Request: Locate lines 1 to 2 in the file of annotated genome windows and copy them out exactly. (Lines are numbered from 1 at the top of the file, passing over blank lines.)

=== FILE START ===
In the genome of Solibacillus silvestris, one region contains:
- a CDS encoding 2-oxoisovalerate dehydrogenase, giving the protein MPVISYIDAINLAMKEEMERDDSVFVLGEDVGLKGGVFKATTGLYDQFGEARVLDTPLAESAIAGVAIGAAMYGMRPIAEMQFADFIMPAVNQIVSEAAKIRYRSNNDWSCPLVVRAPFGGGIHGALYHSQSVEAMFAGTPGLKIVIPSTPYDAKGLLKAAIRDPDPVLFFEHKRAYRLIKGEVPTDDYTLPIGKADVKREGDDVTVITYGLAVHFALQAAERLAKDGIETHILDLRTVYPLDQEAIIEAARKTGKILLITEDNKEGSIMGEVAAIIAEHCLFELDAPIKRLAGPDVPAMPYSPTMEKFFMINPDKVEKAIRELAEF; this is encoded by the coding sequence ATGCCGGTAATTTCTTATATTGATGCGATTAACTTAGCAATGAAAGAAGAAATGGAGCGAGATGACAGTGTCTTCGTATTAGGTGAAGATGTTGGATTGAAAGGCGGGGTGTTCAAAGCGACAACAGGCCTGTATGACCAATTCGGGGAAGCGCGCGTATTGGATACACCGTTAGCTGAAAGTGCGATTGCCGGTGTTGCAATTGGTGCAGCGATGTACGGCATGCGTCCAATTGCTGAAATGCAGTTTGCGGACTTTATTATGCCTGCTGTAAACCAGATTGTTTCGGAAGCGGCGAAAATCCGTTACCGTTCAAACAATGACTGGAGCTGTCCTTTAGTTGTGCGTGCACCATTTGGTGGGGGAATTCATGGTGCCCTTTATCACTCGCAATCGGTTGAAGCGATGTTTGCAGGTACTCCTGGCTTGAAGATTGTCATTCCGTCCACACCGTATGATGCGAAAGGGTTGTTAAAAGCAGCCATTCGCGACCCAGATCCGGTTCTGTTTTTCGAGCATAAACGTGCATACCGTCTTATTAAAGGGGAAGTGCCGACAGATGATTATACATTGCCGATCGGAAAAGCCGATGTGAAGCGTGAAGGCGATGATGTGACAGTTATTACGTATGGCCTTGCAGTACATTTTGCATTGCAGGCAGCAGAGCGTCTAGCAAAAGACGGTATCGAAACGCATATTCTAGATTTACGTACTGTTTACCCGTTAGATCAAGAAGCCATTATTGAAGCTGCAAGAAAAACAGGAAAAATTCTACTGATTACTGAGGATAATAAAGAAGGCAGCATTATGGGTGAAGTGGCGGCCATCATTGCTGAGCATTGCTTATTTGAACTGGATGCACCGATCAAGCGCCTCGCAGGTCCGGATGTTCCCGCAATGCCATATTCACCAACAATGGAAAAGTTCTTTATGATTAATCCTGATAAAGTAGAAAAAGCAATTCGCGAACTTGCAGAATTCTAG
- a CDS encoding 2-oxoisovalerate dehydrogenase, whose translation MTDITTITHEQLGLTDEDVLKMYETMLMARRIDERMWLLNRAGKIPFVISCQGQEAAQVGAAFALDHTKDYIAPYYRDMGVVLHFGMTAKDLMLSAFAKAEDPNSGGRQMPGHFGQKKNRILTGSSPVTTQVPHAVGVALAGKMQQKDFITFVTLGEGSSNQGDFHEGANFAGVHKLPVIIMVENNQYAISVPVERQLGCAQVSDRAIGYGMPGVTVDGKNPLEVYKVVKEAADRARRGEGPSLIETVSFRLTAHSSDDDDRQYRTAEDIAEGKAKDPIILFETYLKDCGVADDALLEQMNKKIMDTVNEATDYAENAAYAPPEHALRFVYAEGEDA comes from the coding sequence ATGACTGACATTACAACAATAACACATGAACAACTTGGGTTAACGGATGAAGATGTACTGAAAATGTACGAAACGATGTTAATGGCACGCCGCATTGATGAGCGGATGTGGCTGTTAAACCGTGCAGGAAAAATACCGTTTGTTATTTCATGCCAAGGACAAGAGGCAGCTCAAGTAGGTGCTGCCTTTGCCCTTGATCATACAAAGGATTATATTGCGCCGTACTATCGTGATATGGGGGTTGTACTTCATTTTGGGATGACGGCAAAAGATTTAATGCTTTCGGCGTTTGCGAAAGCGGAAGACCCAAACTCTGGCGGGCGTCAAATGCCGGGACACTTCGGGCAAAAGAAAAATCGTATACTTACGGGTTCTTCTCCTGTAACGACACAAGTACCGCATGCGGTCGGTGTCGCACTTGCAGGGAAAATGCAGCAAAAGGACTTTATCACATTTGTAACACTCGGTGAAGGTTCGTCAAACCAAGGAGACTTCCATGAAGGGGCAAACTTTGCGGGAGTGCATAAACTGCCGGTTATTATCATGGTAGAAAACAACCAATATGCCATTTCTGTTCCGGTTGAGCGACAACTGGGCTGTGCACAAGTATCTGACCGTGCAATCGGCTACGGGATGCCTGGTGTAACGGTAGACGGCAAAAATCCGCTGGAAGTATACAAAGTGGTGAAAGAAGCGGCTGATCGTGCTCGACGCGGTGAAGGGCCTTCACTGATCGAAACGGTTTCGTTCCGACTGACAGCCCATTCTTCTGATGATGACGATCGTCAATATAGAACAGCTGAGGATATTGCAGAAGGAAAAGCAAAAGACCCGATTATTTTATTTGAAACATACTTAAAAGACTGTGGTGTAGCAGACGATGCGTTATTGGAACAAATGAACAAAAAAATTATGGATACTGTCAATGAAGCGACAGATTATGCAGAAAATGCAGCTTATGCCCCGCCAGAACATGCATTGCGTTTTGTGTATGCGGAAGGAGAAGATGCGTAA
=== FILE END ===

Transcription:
In the genome of Solibacillus silvestris, one region contains:
- a CDS encoding 2-oxoisovalerate dehydrogenase, giving the protein MPVISYIDAINLAMKEEMERDDSVFVLGEDVGLKGGVFKATTGLYDQFGEARVLDTPLAESAIAGVAIGAAMYGMRPIAEMQFADFIMPAVNQIVSEAAKIRYRSNNDWSCPLVVRAPFGGGIHGALYHSQSVEAMFAGTPGLKIVIPSTPYDAKGLLKAAIRDPDPVLFFEHKRAYRLIKGEVPTDDYTLPIGKADVKREGDDVTVITYGLAVHFALQAAERLAKDGIETHILDLRTVYPLDQEAIIEAARKTGKILLITEDNKEGSIMGEVAAIIAEHCLFELDAPIKRLAGPDVPAMPYSPTMEKFFMINPDKVEKAIRELAEF; this is encoded by the coding sequence ATGCCGGTAATTTCTTATATTGATGCGATTAACTTAGCAATGAAAGAAGAAATGGAGCGAGATGACAGTGTCTTCGTATTAGGTGAAGATGTTGGATTGAAAGGCGGGGTGTTCAAAGCGACAACAGGCCTGTATGACCAATTCGGGGAAGCGCGCGTATTGGATACACCGTTAGCTGAAAGTGCGATTGCCGGTGTTGCAATTGGTGCAGCGATGTACGGCATGCGTCCAATTGCTGAAATGCAGTTTGCGGACTTTATTATGCCTGCTGTAAACCAGATTGTTTCGGAAGCGGCGAAAATCCGTTACCGTTCAAACAATGACTGGAGCTGTCCTTTAGTTGTGCGTGCACCATTTGGTGGGGGAATTCATGGTGCCCTTTATCACTCGCAATCGGTTGAAGCGATGTTTGCAGGTACTCCTGGCTTGAAGATTGTCATTCCGTCCACACCGTATGATGCGAAAGGGTTGTTAAAAGCAGCCATTCGCGACCCAGATCCGGTTCTGTTTTTCGAGCATAAACGTGCATACCGTCTTATTAAAGGGGAAGTGCCGACAGATGATTATACATTGCCGATCGGAAAAGCCGATGTGAAGCGTGAAGGCGATGATGTGACAGTTATTACGTATGGCCTTGCAGTACATTTTGCATTGCAGGCAGCAGAGCGTCTAGCAAAAGACGGTATCGAAACGCATATTCTAGATTTACGTACTGTTTACCCGTTAGATCAAGAAGCCATTATTGAAGCTGCAAGAAAAACAGGAAAAATTCTACTGATTACTGAGGATAATAAAGAAGGCAGCATTATGGGTGAAGTGGCGGCCATCATTGCTGAGCATTGCTTATTTGAACTGGATGCACCGATCAAGCGCCTCGCAGGTCCGGATGTTCCCGCAATGCCATATTCACCAACAATGGAAAAGTTCTTTATGATTAATCCTGATAAAGTAGAAAAAGCAATTCGCGAACTTGCAGAATTCTAG